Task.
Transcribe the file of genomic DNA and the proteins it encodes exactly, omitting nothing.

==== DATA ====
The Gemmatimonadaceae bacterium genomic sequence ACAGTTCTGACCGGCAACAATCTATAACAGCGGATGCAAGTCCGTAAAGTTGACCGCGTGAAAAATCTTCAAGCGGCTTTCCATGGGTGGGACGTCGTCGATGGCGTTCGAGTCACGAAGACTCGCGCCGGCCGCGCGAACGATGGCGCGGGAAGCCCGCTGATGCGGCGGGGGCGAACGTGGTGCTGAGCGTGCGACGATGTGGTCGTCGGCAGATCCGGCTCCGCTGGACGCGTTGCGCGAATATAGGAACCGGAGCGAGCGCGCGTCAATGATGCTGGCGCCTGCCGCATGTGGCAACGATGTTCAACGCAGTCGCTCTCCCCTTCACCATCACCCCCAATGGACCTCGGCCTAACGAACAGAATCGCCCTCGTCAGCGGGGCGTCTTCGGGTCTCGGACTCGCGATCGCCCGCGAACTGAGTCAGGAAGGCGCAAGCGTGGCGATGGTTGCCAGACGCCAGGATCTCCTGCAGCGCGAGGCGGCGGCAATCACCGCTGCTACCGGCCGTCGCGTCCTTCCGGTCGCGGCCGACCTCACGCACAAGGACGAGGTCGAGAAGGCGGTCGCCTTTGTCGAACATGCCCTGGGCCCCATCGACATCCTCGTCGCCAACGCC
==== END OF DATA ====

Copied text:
The Gemmatimonadaceae bacterium genomic sequence ACAGTTCTGACCGGCAACAATCTATAACAGCGGATGCAAGTCCGTAAAGTTGACCGCGTGAAAAATCTTCAAGCGGCTTTCCATGGGTGGGACGTCGTCGATGGCGTTCGAGTCACGAAGACTCGCGCCGGCCGCGCGAACGATGGCGCGGGAAGCCCGCTGATGCGGCGGGGGCGAACGTGGTGCTGAGCGTGCGACGATGTGGTCGTCGGCAGATCCGGCTCCGCTGGACGCGTTGCGCGAATATAGGAACCGGAGCGAGCGCGCGTCAATGATGCTGGCGCCTGCCGCATGTGGCAACGATGTTCAACGCAGTCGCTCTCCCCTTCACCATCACCCCCAATGGACCTCGGCCTAACGAACAGAATCGCCCTCGTCAGCGGGGCGTCTTCGGGTCTCGGACTCGCGATCGCCCGCGAACTGAGTCAGGAAGGCGCAAGCGTGGCGATGGTTGCCAGACGCCAGGATCTCCTGCAGCGCGAGGCGGCGGCAATCACCGCTGCTACCGGCCGTCGCGTCCTTCCGGTCGCGGCCGACCTCACGCACAAGGACGAGGTCGAGAAGGCGGTCGCCTTTGTCGAACATGCCCTGGGCCCCATCGACATCCTCGTCGCCAACGCC